Studies on the Morphology and Life History of Eimeria Vion N. SP. A Coccidium of the Mink

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Kingscote, A.A.

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University of Guelph


The incentive for this study has been the almost entire lack of definite knowledge concerning the Coccidia of the mink, their pathogenicity and life histories.The study on the morphology and development of Eimeria vison has been made with the hope that it will be a contribution of practical value upon whioh to base the intelligent diagnosis and control of at least one form of enteric coccidiosis. Eimeria vison is the cause of sporadic or more frequently enzootic outbreaks of coccidiosis in mink during the summer and fall. Young mink under one year of age are most susceptible to infection. Overcrowding and prolonged housing, especially in small pens, may result in continuous and often fatal infection. The disease develops following the ingestion of sporulated oöcysts. Multiplication of this protozoan within the intestine results in an extensive destruction of epithelial cells. During the early stages of infection the animals are hypersensitive to noise and unusual movements in their environment. As the disease progresses haemorrhagic diarrhea, anaemia, progressive emaciation and paralysis of the hind limbs are the most constant symptoms. The disease runs a course of from four to eight weeks. Complete recovery is rare among animals which are acutely infected. Those which do survive are of little value to the fur farmer either for breeding stock or for their pelts.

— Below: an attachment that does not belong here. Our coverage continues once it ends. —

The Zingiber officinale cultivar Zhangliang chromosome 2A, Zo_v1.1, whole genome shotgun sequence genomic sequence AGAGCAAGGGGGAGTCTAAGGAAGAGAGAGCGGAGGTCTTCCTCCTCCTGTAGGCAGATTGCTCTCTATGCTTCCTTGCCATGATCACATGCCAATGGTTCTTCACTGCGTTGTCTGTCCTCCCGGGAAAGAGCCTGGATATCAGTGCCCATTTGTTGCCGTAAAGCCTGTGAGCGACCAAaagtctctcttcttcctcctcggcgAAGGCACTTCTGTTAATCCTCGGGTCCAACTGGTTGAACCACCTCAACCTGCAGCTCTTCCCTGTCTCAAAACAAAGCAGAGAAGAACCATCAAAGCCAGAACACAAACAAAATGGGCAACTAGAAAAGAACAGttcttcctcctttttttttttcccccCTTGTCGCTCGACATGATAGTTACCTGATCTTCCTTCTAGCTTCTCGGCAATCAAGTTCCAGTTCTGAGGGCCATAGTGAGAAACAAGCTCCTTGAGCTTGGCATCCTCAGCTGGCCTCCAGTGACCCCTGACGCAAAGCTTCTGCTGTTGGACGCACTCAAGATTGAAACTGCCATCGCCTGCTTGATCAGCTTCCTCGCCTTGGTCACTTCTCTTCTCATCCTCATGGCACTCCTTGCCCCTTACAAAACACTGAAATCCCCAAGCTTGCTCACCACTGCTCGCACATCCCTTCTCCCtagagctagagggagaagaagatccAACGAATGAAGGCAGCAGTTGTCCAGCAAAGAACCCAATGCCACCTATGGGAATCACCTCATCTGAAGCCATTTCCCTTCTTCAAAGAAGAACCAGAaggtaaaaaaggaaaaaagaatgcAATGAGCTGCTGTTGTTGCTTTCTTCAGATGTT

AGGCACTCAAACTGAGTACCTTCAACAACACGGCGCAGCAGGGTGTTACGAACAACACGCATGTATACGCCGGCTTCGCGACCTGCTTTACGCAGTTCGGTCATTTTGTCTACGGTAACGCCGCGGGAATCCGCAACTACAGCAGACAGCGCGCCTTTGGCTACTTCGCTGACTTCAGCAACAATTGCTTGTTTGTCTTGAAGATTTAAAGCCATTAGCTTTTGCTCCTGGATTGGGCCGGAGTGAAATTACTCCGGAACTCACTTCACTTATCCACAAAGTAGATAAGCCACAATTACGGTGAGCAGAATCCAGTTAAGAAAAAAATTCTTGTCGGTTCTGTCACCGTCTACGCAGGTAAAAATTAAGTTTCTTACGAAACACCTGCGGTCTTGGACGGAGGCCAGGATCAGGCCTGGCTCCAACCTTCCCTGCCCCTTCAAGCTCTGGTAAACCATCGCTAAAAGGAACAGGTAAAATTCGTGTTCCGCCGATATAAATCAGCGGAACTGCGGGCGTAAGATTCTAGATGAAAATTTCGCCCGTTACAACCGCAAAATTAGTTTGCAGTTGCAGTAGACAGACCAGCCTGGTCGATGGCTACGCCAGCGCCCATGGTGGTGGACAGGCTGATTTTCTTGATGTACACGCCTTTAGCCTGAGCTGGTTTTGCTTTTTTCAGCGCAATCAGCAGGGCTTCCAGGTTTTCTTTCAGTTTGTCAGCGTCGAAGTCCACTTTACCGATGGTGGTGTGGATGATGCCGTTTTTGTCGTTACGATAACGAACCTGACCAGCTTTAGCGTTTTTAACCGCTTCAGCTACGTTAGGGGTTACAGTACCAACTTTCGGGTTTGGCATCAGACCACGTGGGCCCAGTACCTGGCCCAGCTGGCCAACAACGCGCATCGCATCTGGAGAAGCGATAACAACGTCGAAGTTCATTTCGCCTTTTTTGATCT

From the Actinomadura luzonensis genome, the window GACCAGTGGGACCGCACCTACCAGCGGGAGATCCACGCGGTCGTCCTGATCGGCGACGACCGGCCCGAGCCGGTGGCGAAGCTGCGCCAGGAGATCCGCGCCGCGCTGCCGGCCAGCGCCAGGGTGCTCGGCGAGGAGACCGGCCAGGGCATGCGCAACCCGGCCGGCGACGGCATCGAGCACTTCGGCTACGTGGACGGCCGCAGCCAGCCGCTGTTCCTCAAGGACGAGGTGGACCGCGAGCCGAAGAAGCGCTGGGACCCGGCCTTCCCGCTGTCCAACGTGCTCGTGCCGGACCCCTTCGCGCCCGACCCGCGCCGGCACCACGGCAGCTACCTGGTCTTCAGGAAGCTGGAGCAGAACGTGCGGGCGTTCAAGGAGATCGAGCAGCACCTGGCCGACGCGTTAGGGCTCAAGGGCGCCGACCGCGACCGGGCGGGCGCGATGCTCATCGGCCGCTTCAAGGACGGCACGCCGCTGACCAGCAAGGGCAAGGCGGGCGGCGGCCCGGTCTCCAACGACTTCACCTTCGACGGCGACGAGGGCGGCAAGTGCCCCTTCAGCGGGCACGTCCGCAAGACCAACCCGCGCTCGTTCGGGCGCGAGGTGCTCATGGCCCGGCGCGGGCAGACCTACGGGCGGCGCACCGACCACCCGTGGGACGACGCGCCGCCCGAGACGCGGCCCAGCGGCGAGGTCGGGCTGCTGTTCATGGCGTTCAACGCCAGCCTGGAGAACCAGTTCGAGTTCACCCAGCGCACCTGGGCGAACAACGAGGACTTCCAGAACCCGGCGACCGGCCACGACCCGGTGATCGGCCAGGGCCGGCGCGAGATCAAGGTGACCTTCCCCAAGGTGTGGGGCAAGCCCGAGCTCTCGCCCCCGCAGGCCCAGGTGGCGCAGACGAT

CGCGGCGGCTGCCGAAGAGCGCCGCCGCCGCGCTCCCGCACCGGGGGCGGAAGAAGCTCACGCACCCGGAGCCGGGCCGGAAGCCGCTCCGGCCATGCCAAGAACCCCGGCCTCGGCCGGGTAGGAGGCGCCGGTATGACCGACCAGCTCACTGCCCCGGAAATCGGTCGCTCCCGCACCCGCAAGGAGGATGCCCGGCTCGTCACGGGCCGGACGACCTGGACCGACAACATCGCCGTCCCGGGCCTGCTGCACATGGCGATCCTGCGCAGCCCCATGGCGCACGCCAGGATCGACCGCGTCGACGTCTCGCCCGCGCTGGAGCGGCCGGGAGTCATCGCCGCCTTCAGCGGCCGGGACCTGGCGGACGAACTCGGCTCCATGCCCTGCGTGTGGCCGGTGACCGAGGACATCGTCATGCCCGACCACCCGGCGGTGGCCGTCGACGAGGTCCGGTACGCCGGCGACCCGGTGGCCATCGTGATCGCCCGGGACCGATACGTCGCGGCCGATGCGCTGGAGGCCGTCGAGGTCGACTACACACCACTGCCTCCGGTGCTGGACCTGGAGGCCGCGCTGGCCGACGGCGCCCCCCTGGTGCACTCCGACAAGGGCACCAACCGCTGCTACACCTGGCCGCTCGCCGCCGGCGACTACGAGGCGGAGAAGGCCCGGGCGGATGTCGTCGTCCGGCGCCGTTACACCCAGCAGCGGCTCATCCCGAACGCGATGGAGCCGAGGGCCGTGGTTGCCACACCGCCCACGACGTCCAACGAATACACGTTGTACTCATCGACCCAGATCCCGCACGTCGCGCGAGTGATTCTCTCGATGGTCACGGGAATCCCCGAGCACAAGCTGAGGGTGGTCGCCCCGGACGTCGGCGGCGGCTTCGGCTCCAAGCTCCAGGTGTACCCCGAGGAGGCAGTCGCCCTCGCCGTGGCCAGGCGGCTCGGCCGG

Thesis for the Degree of D.V. SC. 1934


eimeria, coccidium, mink